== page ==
City of Bridges

by Kate Carr

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Kate Carr has been investigating the intersections between sound, place, and emotionality both as an artist and a curator since 2010. During this time she has ventured from tiny fishing villages in northern Iceland, explored the flooded banks of the Seine in a nuclear power plant town, recorded wildlife in South Africa, and in the wetlands of southern Mexico. She also runs the label Flaming Pines.

Artist notes:

This piece is the result of nearly a month spent in the Canadian city of Saskatoon, Saskatchewan during Autumn. I was in Saskatoon to develop a new work and much of my time was spent wandering around this city, which I discovered was also referred to as the 'city of bridges' recording various bridges, as well as streetscapes, the South Saskatchewan River, and people vibrating various structures in Saskatoon, raised pavements, the bridges themselves, and this very cool and narrow pedestrian and train bridge. I have been interested for quite a while now in the ways people contribute sonically to the making of particular spaces, and so this was my focus here. In this recording you will also hear various recordings from cafes I visited in Saskatoon, and the soundtracks I encountered there, I should hat tip The Underground Cafe where I went almost every day. There is also the bass throb from one guy's car who stopped to pump out some thrash metal-ish sounding music, but from the outside all I could hear was this muffled thump, which I found quite hilarious and excellent and also there is a sample from the Saskatoon-based band Waitress, who are a very excellent band I met while there and who allowed me to use a snippet of one of their tracks for this piece. Apart from some very minor edits this piece was performed as it is live in my studio in Brixton, London using field recordings from Saskatoon alongside vibrating wires, strings, squeaking magnetic tape, a zither, shakers, a gong and an owl horn. It is based loosely on the performance I gave in Saskatoon for the Sounds Like Festival in October, 2018.

This piece could only come about with the help of a number of people and organisations, so a very big thanks to: Paved Arts, Travis Cole, David Riviere, Lenore Maier, for bringing me to Saskatoon, my cool studio, and my temporary bike courtesy of Lenore, and Sounds Like Festival Saskatoon, Chad Munson, Lindsey Roo and Tod Emel for hosting me so well, showing me round, having me play, and for all the lovely chats, beers, late nights. Finally a big thanks to Janice Weber and Kalon Beaudry from the band Waitress who I was lucky enough to see play, and who let me use a sample from their track Cry Baby from their album Delay Our Time. You can find them on bandcamp here:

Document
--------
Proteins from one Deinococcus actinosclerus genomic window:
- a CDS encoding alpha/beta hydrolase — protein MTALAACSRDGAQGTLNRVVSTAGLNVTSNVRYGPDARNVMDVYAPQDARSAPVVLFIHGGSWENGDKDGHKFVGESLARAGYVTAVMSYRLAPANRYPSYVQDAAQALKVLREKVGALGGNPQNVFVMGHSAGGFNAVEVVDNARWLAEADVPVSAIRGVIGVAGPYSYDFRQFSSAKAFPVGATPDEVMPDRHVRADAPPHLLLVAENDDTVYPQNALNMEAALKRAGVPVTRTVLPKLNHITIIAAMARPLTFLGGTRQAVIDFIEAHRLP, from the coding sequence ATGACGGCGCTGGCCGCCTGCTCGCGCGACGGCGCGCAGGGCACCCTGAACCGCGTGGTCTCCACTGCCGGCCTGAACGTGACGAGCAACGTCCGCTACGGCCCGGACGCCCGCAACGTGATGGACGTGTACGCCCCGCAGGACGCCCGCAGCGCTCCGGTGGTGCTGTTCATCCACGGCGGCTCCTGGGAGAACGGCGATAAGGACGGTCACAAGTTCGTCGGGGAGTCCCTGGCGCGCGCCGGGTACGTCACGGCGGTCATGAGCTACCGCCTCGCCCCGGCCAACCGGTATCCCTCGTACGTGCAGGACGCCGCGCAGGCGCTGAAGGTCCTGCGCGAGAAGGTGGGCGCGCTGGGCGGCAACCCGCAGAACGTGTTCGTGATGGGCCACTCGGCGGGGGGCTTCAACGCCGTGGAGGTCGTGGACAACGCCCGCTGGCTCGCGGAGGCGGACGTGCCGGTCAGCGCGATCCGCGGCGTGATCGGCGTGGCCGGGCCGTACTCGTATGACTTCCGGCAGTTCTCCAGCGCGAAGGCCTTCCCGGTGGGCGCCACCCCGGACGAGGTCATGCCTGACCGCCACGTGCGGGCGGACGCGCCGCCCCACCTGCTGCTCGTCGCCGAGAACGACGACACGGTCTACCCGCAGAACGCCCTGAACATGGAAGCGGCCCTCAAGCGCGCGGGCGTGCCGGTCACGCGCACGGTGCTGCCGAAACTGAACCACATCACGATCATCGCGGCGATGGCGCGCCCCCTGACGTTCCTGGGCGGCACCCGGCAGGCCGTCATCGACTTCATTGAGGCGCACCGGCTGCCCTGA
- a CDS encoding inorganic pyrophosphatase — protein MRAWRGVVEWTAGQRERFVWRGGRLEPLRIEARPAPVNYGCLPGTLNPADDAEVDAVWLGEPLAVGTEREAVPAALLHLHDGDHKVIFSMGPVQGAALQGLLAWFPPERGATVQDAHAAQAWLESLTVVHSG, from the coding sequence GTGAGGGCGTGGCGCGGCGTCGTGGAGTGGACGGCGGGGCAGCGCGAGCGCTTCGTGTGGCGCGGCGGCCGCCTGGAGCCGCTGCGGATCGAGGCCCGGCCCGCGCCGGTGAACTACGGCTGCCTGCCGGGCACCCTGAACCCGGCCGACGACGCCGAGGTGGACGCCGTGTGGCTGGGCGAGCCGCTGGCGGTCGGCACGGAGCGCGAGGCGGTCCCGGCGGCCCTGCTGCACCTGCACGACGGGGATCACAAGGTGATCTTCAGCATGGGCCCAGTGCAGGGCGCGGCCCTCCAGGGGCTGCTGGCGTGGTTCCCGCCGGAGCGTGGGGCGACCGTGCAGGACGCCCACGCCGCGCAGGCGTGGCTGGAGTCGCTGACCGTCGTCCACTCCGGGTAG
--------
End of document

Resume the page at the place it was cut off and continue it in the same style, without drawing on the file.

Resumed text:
My thoughts on listening are very strongly influenced by my practice as a field recordist, and the intersection this work has had with my experience of space and place. I am interested in how we discover or come to know, construct or even invent a place, a home, a new space through listening, and the ways in which listening as a practice can contribute to an appreciation and constructive engagement with ideas of difference in all its many guises. I guess I am in this way interested in the ways we come to know and construct our ideas of ourselves and others via listening, and the ways in which we build our ideas of space, the spaces in which we live, meet and encounter each other in listening. I think I should here also acknowledge actually the work of my PhD supervisor Salomé Voegelin who has written a lot about listening, and in her work I think there are many very interesting ideas about what listening is or can be, but one of the best, at least for me and what I am interested in, is the way in which listening can give us access to a world which is maybe not now, or not yet, but which could be, so in this sense listening as a way of expanding our ideas of the possible. I have always been extremely interested in the ways we think about possibilities, and I like to think about the ways sound and the practice of listening can augment our ideas of what the world is, and how it could change. I think in my own work, not just through these ideas about listening, but in composing I like to make works which at least for me make me think about inhabiting a world which is somehow a little bit different, richer, somehow more intense and strange and beautiful, and which for me I build for myself through these practices of composing and listening.


released April 17, 2019


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Longform Editions Sydney, Australia

Longform Editions is a curatorial music practice created to foster and celebrate absorptive listening experiences for the everyday.

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